DEAR MISS MANNERS: During the toast at a birthday dinner for a dear friend, the birthday boy was hesitant to raise his glass, saying he'd heard that you're not supposed to toast yourself.
No one else at the table had heard of this rule, and while we all agreed that we didn't consider it bad form to raise your glass once someone else gives a toast in your honor, we're curious: Is it proper for the toast honoree to refrain from raising their own glass?
GENTLE READER: Absolutely. Miss Manners is reminded of the story that King George VI of England (most recently of "The King's Speech") was asked by his younger daughter whether, when his subjects sang "God Save the King," he should sing "God Save Me."
The answer is no, you do not tout or toast yourself. Please pass the word to your friends and to anyone you know who is getting married.
DEAR MISS MANNERS: Our aging but healthy father was recently brutally murdered in his home in another country. Dealing with his death, the facts of his murder, and the opaque bureaucracies of the other country has all been extremely painful, as you can imagine.
But others cannot. So some of them respond to hearing this news by launching into their own tales of woe.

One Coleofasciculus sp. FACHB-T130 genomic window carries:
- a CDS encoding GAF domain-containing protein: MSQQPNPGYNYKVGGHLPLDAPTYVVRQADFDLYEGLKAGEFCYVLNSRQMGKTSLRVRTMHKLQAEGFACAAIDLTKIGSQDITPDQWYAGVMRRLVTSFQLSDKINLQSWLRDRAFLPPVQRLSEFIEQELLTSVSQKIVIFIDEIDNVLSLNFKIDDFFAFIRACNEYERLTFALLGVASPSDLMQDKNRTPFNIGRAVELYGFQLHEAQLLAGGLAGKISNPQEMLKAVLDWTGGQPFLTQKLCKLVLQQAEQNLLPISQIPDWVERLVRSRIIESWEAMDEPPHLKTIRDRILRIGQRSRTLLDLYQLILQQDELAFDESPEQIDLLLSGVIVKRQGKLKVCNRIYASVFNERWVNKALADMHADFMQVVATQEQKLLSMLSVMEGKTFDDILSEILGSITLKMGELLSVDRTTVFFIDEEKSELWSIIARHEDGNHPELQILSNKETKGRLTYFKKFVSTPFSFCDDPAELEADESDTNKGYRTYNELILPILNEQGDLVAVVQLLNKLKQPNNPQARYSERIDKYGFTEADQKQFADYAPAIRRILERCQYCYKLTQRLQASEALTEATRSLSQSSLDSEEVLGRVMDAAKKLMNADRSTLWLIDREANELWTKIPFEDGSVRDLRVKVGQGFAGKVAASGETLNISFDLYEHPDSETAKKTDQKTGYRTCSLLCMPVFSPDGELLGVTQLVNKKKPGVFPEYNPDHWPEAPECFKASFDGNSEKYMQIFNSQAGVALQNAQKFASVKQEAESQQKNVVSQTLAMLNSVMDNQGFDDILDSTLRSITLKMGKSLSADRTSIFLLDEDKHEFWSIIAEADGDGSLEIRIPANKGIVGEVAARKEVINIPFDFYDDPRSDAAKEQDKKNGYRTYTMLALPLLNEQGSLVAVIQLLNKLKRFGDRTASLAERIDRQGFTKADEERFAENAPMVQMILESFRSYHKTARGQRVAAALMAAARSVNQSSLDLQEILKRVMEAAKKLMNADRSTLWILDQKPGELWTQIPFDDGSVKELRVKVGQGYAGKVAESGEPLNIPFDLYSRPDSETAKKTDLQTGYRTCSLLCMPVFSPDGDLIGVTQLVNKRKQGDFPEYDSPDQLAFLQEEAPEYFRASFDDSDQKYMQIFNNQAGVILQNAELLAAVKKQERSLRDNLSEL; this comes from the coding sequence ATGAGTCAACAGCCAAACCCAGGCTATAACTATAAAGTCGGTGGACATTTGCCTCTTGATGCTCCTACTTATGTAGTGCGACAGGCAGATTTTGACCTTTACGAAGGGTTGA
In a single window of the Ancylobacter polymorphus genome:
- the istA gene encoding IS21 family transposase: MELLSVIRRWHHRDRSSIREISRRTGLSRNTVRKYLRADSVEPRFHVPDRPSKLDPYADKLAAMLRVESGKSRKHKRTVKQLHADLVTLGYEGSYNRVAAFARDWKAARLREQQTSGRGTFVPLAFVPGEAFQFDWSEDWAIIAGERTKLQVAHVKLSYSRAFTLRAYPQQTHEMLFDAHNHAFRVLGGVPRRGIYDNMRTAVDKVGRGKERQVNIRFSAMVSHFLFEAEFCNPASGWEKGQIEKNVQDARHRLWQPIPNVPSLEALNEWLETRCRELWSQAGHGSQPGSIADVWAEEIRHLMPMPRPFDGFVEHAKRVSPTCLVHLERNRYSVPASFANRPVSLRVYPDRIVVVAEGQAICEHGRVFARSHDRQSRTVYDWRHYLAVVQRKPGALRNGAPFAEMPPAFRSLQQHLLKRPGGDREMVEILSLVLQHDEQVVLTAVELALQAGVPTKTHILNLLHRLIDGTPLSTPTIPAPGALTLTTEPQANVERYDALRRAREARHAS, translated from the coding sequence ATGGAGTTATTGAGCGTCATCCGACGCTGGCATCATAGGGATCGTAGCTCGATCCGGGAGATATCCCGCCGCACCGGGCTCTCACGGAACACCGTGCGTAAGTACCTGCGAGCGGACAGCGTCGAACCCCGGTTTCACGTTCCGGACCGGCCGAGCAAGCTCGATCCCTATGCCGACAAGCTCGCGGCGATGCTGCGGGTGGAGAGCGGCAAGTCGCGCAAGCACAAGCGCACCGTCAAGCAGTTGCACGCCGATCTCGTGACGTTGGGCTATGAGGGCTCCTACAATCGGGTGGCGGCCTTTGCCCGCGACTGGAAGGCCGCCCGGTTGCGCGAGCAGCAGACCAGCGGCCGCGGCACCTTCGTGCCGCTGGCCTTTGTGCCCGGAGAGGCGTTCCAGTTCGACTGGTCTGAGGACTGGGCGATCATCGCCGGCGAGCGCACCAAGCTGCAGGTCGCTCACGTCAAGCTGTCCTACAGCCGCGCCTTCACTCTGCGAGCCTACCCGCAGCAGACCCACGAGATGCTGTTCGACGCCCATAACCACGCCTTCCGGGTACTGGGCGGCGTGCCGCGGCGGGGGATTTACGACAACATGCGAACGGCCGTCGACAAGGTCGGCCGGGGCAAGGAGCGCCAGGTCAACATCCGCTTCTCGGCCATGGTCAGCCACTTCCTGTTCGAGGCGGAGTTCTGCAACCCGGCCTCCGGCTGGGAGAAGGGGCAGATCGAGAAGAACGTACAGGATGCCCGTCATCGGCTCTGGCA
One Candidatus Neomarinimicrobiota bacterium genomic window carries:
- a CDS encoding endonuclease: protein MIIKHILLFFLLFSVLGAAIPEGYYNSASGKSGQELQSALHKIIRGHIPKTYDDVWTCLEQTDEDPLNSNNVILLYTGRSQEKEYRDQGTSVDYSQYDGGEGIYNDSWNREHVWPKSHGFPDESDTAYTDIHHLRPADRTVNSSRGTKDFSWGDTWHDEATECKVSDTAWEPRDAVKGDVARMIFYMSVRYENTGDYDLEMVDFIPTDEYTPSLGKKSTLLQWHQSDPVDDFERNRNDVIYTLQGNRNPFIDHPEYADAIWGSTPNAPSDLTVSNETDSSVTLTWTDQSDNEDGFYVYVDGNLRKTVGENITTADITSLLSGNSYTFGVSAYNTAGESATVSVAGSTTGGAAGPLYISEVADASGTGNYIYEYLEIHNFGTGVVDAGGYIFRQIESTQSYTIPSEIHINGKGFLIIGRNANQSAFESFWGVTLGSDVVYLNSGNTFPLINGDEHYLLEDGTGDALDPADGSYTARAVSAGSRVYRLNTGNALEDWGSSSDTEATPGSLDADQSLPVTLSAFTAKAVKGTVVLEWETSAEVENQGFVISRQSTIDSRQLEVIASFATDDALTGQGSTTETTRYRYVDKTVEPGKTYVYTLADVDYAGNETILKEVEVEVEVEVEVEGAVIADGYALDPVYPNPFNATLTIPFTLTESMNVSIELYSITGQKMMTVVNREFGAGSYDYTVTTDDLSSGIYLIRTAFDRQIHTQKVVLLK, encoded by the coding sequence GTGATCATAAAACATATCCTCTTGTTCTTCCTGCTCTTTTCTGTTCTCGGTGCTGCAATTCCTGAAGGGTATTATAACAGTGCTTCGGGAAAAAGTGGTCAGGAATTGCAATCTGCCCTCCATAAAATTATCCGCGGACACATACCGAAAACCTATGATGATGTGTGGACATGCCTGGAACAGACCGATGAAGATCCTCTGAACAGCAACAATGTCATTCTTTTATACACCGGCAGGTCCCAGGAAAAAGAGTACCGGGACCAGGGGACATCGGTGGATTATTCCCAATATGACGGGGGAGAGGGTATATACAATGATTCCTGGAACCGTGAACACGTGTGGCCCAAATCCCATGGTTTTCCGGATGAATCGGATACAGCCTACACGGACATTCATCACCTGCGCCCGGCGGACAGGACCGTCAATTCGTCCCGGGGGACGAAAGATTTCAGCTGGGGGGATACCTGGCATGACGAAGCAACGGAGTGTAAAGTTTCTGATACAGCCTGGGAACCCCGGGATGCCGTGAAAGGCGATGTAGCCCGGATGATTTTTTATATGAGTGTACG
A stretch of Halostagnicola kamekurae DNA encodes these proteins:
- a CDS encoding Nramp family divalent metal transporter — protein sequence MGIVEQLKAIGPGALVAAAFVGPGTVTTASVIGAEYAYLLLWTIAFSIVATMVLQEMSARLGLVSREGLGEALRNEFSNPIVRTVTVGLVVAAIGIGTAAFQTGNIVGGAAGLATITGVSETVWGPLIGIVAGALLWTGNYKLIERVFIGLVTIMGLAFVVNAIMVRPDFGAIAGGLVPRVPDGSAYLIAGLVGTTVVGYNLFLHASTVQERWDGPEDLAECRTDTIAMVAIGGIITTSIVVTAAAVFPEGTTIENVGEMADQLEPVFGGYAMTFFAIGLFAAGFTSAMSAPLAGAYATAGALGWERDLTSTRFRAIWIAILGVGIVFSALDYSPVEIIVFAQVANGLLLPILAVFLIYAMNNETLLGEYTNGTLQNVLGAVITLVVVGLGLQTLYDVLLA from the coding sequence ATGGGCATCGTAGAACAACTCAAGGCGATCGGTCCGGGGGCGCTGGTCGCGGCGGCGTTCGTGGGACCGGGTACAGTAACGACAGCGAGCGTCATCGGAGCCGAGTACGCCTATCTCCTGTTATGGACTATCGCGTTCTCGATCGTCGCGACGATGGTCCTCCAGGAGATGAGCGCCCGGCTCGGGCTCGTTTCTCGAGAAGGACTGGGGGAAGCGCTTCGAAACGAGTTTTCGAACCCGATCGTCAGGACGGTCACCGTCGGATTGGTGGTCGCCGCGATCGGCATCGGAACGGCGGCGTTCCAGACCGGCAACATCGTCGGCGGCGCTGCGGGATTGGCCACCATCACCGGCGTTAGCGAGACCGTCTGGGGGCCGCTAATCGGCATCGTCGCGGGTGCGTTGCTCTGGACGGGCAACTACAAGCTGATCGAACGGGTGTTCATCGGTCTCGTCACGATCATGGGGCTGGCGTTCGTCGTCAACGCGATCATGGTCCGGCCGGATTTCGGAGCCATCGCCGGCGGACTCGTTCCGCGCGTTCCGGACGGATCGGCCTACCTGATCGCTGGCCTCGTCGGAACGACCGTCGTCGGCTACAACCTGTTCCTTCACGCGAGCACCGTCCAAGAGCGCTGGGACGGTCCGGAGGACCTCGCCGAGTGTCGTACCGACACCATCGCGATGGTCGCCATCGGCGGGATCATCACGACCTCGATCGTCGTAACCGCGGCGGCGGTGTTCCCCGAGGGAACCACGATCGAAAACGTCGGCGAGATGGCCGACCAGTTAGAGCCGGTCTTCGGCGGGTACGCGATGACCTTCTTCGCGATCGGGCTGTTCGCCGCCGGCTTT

To be sure, some of the tales are indeed woeful, but these people are not in the second week of this particular nightmare. It's almost as if, now that they've found someone who is suffering, they believe they're in good company, company that will happily listen attentively and be warm and soothing to them.
Nothing could be further from the truth. We want them to mumble condolences and then ask us what we need or just shut up. What do we say to people who do this?
GENTLE READER: You are kind to interpret this as the presumption of sympathetic understanding. Cynical old Miss Manners sees it as an attempt to trump your tragedy and focus attention back on themselves.
She suggests cutting this off with a gentle, "Forgive me, I do sympathize with you, but right now I'm dealing with all the tragedy I can bear."
DEAR MISS MANNERS: I really can't stand the sound of someone slurping their coffee, tea or soup. Is slurping rude and done by someone who has no manners or should I need to put up with it?
GENTLE READER: Yes on the first half of your question and probably yes on the second. Unless the slurper happens to be your own minor child, in which case you can say, "Stop -- you're driving me crazy" several thousand times. On behalf of all of us, Miss Manners wishes you good luck with that.